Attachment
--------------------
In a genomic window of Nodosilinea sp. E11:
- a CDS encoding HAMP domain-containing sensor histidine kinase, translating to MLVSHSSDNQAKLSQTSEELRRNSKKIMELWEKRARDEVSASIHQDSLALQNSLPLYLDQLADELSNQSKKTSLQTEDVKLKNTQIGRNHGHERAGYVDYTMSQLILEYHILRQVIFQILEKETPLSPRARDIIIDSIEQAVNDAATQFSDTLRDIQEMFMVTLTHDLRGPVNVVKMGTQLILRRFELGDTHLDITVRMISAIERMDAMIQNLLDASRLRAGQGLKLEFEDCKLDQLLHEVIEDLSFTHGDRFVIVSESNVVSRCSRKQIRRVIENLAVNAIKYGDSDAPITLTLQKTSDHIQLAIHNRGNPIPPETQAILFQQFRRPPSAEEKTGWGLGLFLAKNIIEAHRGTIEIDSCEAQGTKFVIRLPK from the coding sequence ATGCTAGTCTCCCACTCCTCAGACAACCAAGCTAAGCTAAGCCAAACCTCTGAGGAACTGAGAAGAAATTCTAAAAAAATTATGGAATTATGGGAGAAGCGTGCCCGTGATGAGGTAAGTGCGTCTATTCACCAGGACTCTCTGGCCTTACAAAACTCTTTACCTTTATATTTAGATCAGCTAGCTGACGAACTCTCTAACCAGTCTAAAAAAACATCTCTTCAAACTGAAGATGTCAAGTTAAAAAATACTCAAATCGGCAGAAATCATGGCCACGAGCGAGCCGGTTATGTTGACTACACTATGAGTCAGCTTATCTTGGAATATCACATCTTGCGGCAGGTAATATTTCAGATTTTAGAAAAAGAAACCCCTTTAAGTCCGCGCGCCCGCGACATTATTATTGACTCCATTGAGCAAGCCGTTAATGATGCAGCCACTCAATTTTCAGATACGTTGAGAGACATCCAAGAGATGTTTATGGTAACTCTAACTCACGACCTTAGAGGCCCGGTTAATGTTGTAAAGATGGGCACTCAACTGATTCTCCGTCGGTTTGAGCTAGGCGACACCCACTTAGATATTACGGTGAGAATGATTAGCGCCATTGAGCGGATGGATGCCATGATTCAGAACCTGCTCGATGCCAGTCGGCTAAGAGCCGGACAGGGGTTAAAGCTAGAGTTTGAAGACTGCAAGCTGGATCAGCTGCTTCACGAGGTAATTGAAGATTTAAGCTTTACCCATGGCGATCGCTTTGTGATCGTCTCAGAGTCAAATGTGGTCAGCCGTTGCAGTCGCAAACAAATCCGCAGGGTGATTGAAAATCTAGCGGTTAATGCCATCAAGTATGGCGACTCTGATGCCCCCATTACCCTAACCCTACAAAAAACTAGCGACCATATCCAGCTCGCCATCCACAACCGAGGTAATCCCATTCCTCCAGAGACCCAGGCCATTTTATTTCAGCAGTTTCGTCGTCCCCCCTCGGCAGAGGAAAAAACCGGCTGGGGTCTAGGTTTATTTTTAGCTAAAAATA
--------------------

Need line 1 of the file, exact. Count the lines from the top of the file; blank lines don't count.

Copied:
In a genomic window of Nodosilinea sp. E11: